Match good, bad and neutral NPS results to the respective interactions. Listen or look out for moments when the experience improved or worsened. Offer agents unique coaching and training tailored to their results.

 

#4. Average Handle Time

 

The metric:

 

This metric measures the length of time agents spend on interactions. Ideally, they should be closing tickets quickly to keep productivity high, but they have to make sure customers feel as if they’re receiving the attention they expect without being rushed.

 

How to improve performance:

 

If this metric shows certain (or all) agents are taking too long to complete interactions, the problem could be down to various factors. 

  • The software agents depend on may be clunky or confusing
  • Scripts might be too long and in need of streamlining
  • Product knowledge could be poor

  

These are just a few examples. Take the time to review interactions carefully and figure out which factors are to blame.

 

#5. Average Time for First Response

  

The metric:

 

How long do customers have to wait for an initial response to their request for help?

This should be as brief as possible to avoid customers abandoning their search for answers and looking elsewhere. And that’s a real danger when a survey revealed 57 percent of people had given up waiting for a response after being made to wait too long.

 

How to improve performance:

 

Slow first-response times suggest customer service teams may be understaffed or have customers reaching out from regions with different time zones.

You’ll need to work with agents, team leaders, managers and admins to determine how to proceed. This is another important lesson on how to become a better QA analyst.

Taking on extra agents could be the best solution, while implementing 24-hour service would be another possibility.

 

#6. Resolution Rates

  

The metric:

 

As a quality analyst, watch out for the percentage of issues agents are actually resolving from all the tickets submitted.

 

How to improve performance:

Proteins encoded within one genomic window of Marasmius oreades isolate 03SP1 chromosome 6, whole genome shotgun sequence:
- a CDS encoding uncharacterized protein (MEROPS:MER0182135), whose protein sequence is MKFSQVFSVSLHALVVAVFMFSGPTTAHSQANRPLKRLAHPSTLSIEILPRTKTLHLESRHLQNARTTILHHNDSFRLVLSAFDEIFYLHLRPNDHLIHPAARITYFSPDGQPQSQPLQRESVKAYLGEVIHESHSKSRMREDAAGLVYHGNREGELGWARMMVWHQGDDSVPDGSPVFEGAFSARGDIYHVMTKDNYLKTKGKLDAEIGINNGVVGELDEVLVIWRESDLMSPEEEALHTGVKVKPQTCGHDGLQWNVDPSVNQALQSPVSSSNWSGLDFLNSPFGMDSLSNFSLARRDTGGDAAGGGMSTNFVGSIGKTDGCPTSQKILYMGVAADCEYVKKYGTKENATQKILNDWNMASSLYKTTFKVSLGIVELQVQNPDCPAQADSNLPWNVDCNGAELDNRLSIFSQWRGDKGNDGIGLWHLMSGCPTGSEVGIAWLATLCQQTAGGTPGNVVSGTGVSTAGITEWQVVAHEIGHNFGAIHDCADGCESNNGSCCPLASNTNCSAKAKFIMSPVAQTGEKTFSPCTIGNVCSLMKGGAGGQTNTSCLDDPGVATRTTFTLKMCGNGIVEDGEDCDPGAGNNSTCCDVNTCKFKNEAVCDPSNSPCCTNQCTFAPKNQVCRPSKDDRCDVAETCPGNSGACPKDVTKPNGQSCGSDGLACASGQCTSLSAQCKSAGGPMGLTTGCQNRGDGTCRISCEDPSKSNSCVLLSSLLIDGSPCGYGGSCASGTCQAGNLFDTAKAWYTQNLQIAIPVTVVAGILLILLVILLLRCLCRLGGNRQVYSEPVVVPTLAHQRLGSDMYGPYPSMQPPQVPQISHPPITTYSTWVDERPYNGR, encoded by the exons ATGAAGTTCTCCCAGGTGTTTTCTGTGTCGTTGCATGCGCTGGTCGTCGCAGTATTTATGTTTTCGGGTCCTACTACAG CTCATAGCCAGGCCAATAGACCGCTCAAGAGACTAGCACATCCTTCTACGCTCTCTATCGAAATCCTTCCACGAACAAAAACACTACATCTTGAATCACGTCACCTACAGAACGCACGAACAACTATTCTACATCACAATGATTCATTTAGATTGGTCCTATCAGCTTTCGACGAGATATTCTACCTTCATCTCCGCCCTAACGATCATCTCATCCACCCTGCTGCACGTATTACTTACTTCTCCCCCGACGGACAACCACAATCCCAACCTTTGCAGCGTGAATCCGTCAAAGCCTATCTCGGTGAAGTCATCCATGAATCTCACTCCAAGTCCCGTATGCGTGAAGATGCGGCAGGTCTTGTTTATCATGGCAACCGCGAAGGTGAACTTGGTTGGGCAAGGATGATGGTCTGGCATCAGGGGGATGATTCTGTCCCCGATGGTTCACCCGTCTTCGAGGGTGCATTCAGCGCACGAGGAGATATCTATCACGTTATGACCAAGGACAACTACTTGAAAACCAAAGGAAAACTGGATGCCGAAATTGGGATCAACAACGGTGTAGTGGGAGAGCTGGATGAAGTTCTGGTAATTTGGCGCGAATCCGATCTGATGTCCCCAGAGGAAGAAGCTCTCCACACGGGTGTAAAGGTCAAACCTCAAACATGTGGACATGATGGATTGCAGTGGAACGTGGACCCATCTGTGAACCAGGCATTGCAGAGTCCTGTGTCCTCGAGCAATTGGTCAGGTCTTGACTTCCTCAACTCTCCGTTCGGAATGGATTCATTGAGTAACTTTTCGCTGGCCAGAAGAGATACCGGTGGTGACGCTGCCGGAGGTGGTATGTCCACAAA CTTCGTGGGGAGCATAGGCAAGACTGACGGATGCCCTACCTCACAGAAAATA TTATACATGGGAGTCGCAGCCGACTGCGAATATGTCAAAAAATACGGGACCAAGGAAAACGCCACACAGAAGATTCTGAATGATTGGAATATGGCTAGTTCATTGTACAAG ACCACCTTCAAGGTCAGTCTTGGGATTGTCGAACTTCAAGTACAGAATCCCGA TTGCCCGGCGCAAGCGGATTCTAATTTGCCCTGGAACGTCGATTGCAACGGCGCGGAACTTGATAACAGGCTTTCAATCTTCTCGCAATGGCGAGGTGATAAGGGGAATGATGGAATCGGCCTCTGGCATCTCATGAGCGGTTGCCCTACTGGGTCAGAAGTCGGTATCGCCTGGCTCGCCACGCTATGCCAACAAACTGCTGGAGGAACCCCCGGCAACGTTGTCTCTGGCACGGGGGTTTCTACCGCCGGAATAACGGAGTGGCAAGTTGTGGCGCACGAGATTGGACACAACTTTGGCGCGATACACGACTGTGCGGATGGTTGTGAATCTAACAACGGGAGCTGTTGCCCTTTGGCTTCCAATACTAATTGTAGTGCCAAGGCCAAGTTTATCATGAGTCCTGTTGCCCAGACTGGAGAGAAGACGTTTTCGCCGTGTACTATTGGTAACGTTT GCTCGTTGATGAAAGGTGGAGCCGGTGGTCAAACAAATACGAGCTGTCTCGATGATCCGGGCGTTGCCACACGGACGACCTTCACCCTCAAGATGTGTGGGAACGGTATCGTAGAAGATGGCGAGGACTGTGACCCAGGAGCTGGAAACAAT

Again, understaffing may be to blame for poor resolution rates: their may simply be too much demand for support and too few agents to handle them.

Managers may need to consider hiring more staff or streamlining processes somehow, to leave agents with more time to actually focus on helping customers. Automating tasks with good QA software and appointing extra admins to assist could make a big difference.

Helping facilitate these changes will show you how to become a better QA analyst too.

 

Conclusion

Quality analysts in a call center or customer service department have the power to transform performance over time.

A well-planned, well-executed QA program cuts to the root of performance problems and cultivates a stronger customer experience. Focusing on the key performance metrics discussed above gives you the insights you need to pinpoint the main customer experience issues and help agents improve.

PlayVox Performance measurement

Consistency is key to stay on top of issues and tackle them before they make an impact, which means analysts need management’s full support.

What does that involve? You should have access to the best QA software and be integrated into the company culture properly. It’s vital agents understand what you do and why to minimize the risk of an ‘us and them’ divide. Staff will be more open to performance feedback, coaching and training when they trust you.

What performance metrics would you add to this list and why? What advice would you give on how to become a better QA analyst? Let us know below!